It has taken me a while to develop this recipe just the way I like it.  I modified a recipe which came with the bread machine manual of my original bread machine.  The original recipe was not sweet at all.  I tried adding sugar, as much as 1/2 cup, to see how sweet I could get these.  At 1/2 cup of sugar, the rolls were too difficult to shape.  Cutting the sugar back to 1/3 cup gave me the sweetness I wanted with the ease of shaping that I needed (I am not Portuguese. . .shaping bread is NOT in my blood, but I can wrap a mean potsticker!).

And I have made these rolls into all kinds of shapes.  Because the original recipe gave instructions for making 15 rolls, for a while, I stuck to that and made 15 (like you see in the small picture below).  I made them in a shallow rimmed pan (large cookie sheet) and placed them kinda close so they'd touch when they rose.  They baked up really nice, and they spread a little.  These were good for making sandwiches.

Then I got a little wiser and realized that its hard to divide the dough into thirds then into  5 pieces, so I bought a large square pan (ordered from Amazon. . . around 11" x 11" or so) and made 16 rolls (4 x 4) in the square pan.  These are the rolls you see in the other pictures.  They spread less and are just slightly smaller than the ones made in the flat pan.  If you don't have a large square pan, dividing the dough into 15 pieces and placing them in a 9 x 13" pan will also give you the same result as the square pan.  I have divided the dough into 8 pieces, made them elongated and used these for hoagie-like sandwich rolls.  I haven't done it yet, but if you divide the dough into 10 or 12 pieces and shape them into ropes, those could be hot dog buns!

Normally, I dip the rolls in melted butter after I shape them, but I tried brushing them with water and sprinkling some fancy lavender salt on top.  This is fine if you plan to eat the rolls on the same day.  But after the first day, the salt melted and left the tops wet.  I will stick to the butter dip.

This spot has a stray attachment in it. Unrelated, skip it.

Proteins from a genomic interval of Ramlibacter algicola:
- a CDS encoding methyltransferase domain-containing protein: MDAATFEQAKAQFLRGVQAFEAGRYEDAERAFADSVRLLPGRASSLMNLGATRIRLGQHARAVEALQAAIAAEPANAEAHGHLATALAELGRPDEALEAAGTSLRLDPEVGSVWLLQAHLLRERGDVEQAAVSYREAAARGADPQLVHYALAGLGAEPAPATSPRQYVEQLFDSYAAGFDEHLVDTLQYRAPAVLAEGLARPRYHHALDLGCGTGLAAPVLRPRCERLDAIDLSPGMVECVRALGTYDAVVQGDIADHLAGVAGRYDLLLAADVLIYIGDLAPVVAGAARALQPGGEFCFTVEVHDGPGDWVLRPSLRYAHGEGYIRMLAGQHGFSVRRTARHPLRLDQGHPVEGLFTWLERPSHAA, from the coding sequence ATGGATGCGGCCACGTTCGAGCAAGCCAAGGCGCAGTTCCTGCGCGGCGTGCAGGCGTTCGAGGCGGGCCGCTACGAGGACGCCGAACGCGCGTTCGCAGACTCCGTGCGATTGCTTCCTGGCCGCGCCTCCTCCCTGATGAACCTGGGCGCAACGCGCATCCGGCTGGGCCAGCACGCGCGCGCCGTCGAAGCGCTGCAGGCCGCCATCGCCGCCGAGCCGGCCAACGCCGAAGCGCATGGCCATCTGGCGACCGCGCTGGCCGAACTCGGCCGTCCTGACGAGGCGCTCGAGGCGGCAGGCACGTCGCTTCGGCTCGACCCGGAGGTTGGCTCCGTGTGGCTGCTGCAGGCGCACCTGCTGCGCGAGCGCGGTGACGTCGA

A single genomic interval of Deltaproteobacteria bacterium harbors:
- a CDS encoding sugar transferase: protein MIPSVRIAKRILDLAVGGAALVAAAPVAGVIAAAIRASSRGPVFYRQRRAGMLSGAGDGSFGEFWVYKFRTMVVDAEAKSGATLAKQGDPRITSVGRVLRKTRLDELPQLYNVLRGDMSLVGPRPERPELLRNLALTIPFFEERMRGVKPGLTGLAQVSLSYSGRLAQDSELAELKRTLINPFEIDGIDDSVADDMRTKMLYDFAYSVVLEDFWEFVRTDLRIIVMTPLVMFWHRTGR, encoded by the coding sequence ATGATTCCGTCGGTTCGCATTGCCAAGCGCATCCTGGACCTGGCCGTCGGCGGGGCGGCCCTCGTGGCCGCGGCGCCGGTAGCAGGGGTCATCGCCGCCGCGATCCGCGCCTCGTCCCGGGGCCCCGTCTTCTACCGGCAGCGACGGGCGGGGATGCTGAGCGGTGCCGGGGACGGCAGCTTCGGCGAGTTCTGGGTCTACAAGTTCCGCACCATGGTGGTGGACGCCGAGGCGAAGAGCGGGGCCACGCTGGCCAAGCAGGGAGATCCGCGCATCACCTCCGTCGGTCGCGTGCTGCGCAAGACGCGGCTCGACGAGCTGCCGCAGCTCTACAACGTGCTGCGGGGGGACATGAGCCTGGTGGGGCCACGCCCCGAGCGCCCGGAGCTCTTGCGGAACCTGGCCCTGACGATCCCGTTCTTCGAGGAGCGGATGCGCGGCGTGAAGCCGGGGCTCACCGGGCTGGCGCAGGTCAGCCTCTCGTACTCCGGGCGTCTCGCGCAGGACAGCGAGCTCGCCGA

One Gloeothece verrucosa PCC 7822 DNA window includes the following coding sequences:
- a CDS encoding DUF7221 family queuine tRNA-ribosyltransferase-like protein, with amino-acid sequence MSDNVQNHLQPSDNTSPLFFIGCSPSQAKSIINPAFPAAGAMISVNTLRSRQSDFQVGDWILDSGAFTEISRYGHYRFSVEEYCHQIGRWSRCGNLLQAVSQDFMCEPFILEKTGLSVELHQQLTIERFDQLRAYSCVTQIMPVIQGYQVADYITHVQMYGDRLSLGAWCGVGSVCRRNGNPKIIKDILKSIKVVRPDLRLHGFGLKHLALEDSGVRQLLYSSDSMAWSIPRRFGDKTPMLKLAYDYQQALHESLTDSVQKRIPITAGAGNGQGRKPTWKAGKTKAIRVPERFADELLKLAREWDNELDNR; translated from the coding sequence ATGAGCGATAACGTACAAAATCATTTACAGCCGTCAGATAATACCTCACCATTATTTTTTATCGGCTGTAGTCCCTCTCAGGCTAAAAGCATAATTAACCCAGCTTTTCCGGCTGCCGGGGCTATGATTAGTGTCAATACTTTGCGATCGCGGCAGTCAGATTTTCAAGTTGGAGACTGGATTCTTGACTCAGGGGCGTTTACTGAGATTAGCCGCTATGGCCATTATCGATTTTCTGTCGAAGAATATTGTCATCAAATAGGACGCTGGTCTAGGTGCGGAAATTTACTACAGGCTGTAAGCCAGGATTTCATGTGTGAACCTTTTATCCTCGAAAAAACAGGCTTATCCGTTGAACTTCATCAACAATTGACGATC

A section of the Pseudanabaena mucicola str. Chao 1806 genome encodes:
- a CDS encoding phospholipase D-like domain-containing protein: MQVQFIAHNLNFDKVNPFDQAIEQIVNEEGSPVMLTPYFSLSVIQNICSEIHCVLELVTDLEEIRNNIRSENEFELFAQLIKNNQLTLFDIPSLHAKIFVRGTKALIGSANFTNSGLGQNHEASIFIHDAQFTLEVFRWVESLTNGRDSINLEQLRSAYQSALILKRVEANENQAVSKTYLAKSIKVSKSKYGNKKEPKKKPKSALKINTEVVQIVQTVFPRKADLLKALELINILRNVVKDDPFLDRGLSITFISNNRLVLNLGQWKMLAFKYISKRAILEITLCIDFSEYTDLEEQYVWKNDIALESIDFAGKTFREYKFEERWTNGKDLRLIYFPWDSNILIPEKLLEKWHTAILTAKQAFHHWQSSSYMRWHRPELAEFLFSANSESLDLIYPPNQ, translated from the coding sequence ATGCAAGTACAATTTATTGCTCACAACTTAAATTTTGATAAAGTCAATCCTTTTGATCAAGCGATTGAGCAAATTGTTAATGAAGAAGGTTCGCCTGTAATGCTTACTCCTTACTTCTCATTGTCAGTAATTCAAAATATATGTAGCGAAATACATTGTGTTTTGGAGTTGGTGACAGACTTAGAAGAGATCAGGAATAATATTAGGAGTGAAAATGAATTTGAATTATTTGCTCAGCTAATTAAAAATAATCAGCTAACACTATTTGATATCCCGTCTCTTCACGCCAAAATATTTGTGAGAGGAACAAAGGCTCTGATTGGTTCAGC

While I made these rolls to go with the bean soup, the Ds jumped in and helped themselves.  They always do, and they will readily partake in the rolls, no matter the shape.  They will each grab a roll (or half a roll if I make them like hoagie rolls) as they leave the house in the morning and eat it plain.  Sometimes they will stuff the roll with cold cuts (D1), shredded Costco roast chicken (D2), or salami (both).  And you can be sure that when D1 stuffs her roll, it is packed with a layer of meat nearly as thick as both bread layers combined!

click on recipe title for printable recipe

     1 c milk
     1 egg
     2 tbsp butter, cut in pieces
     3 1/4 c bread flour
     1/3 c sugar
     1 tsp salt
     3 tsp yeast
     1-2 tsp melted butter

Place first seven ingredients in pan of bread machine in the order recommended by the manufacturer.  Set machine to dough cycle.  When dough cycle is complete, remove dough to floured surface and let rest 5 minutes.  Generously grease a 9 x 13" pan (low sides, preferable). Divide into 15 balls, somewhere between the size of a golf ball and a racketball.  Dip one side of ball into melted butter, invert and place in 3 x 5 pattern in prepared pan.  Let rise 30-40 minutes.  Preheat oven to 375 degrees.  Bake rolls for 15 minutes.  Remove to a wire rack to cool.

Monday, September 2, 2013

Hey Six Sisters! Parmesan Honey Pork Roast

I need to start really cooking again.  I've really been lazy since returning from my Honolulu trip in mid-July.  I've hidden behind work as an excuse. . .not too hard since this is an arguably new experience for me. . .but even I get tired of eating out (or picking up) all the time.

In all fairness, my new job is not totally new.  I worked here a decade-and-a-half ago.  Some of the people are the same, and the campus is definitely still the same, but there are many things which have changed in my absence.  I have been sweating over some new things like the stupid rotating bell schedule.  This rotating schedule is just outrageous to keep track of, and if 6th and 7th periods are always at the end of the day, by the time the kids get to you, they are wiped out.  Then the Friday schedule has a life of its own too.  Some days the schedule lists even periods, and other times, it lists odd periods.  It is a record-keeping nightmare.